It’s no accident, then, that Mark preserves this story of Jesus and his disciples on a boat being tossed by an unexpected and violent storm. The chaos rages once again, the rickety boats are being swamped by the ten foot waves and are starting to sink. Fear, panic, and desperation come over these fishermen who have never experienced this type of chaos before.
And Mark tells that in the midst of all the chaos of the storm, Jesus is asleep in the stern of the boat—napping quietly on a cushion. The disciples, meanwhile, are in a panic. Jesus apparently doesn’t see the chaos, the evil that surrounds them, and so they are furious. “Wake up!” they yell over the howling wind. “Don’t you see that we’re dying here? Don’t you care?”
Jesus wakes up, maybe looks at them for a long moment with one eye open. He doesn’t answer their question. Instead he stands and addresses the wind and the waves. Mark says that he “rebuked” the wind and said to the sea, “Peace! Be still!” Interestingly, these are the same words that Jesus uses to cast out demons—he rebukes them and tells them to be quiet. It’s no coincidence that the next scene in Mark is Jesus casting out a demon on the other side of the lake. Mark and the other gospel writers make it clear: Jesus has command over the wind and waves, command over chaos, command over evil.
Now we, along with Mark’s first readers, might expect Jesus to give them an explanation of how he had the power and authority to still the storm. We might expect a presentation outlining Jesus’ humanity and divinity. We might even expect Jesus to smile and go back to sleep, leaving the disciples to wonder about what they had just seen.
But rather than riff on this display of power, Jesus instead turns and asks them a question: “Why are you afraid? Have you still no faith?”
Mark doesn’t tell us, but I wonder if the disciples were thinking something like, “Well, duh, of course we’re afraid! There’s the storm and the almost dying and then this incredible display of power…who wouldn’t be afraid?” I don’t know about you, but I certainly would!
In their fear, however, the disciples had forgotten one important fact: Jesus was in the boat with them. They woke Jesus up so that he could share in their panic. Jesus, on the other hand, wants them to share in his faith, his power, his ability to deal with the evil. “Always remember, I’m in the boat with you,” Jesus says in effect, “and I’ve got this.”
The storms hit us, too, often with great fury. We began this series by talking about a devastating wave—the Lisbon earthquake and tsunami of 1755—an incredible event that shook the foundations of the post-Enlightenment world and caused both great thinkers and common people to begin thinking about evil as a logical problem to be solved. Where is God in the midst of the storm? Where is God when the typhoon of devastating illness hits? Where is God when the lightning strike of a loved one’s death leaves us in shock? Where is God when the waves of death, destruction, and doubt threaten to sink us?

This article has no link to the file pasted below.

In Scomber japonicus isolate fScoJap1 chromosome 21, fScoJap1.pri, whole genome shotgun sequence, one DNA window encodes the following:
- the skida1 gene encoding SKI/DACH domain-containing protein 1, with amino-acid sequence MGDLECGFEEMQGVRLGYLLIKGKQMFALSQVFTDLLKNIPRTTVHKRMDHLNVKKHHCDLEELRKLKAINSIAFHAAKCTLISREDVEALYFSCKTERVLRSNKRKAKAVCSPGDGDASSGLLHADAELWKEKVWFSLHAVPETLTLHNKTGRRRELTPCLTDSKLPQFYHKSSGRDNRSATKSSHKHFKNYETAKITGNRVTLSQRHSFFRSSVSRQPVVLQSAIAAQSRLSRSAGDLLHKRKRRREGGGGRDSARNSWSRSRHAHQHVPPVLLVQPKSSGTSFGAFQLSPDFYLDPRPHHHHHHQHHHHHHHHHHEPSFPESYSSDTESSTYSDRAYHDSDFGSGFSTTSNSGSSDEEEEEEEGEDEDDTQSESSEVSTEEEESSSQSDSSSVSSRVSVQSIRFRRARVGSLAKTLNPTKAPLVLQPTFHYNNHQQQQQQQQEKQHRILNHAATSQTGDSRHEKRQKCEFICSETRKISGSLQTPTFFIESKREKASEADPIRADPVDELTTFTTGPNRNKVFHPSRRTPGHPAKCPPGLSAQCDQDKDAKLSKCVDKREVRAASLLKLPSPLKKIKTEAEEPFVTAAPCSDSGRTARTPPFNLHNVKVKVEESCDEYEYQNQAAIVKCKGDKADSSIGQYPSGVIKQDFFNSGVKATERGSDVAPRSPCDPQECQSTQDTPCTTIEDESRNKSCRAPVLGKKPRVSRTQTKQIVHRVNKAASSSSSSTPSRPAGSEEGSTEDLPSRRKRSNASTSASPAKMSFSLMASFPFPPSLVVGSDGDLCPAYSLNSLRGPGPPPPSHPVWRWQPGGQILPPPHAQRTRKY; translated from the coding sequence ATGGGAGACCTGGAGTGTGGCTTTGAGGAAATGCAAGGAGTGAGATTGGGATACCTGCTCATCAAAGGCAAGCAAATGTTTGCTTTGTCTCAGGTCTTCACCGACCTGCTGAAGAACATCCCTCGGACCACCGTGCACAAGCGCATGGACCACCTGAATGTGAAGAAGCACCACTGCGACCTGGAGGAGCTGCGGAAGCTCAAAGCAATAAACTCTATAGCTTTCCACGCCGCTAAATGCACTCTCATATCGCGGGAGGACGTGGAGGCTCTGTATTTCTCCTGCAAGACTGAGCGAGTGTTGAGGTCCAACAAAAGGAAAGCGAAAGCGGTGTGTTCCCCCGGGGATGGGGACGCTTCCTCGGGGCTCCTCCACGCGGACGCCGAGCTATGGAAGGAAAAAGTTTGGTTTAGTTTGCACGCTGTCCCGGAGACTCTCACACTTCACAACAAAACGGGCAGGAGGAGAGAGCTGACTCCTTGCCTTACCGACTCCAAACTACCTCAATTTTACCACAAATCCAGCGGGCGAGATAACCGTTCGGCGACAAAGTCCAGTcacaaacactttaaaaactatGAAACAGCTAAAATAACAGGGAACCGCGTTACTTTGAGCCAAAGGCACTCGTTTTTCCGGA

Where is God? In the boat, with us, and there he invites us to turn from fear to faith. What kind of faith? The kind of faith that Jesus himself had.
The Gospel of Mark is built around three predictions Jesus makes about his own death—the storm of conflict and opposition that is building throughout his ministry will culminate in one giant wave of evil and death that will break over him on the cross. Jesus knows where his life is leading and yet the Gospels tell us that he continued be calm in the midst of that gathering storm—calm because of the faith that he, the human Jesus, had in God. In fact, Jesus’ whole life was an act of faith.
Read the Gospels carefully and you’ll see this: Jesus is tempted in the wilderness by Satan. As Joe said last week in his excellent sermon on the cross, it was Jesus’ faith in God’s mission and God’s way that allowed him to refuse Satan’s offer to be the Messiah the people wanted. It’s easy for us to think that Jesus’ temptations were merely symbolic—that they were a show put on for our benefit because Jesus wasn’t really tempted. He’s God, after all. But that’s not how the Scriptures read—the human Jesus was “tempted in every way like we are” (Hebrews 4:15). He had to face fear, hunger, danger, and death—just like us—and had to do so with faith all through his ministry. He maintained faith when his disciples were clueless, he maintained faith when the crowds left him and the religious leaders threatened him, he maintained faith when his cousin John the Baptist was killed and when his friend Lazarus died. He maintained faith in the Garden of Gethsemane when death loomed above him behind the city walls, praying for God to do it another way but having the faith to go through the agony anyway. The one who stilled the wind and waves will allow them to crash over himself because he has faith in the purposes of God.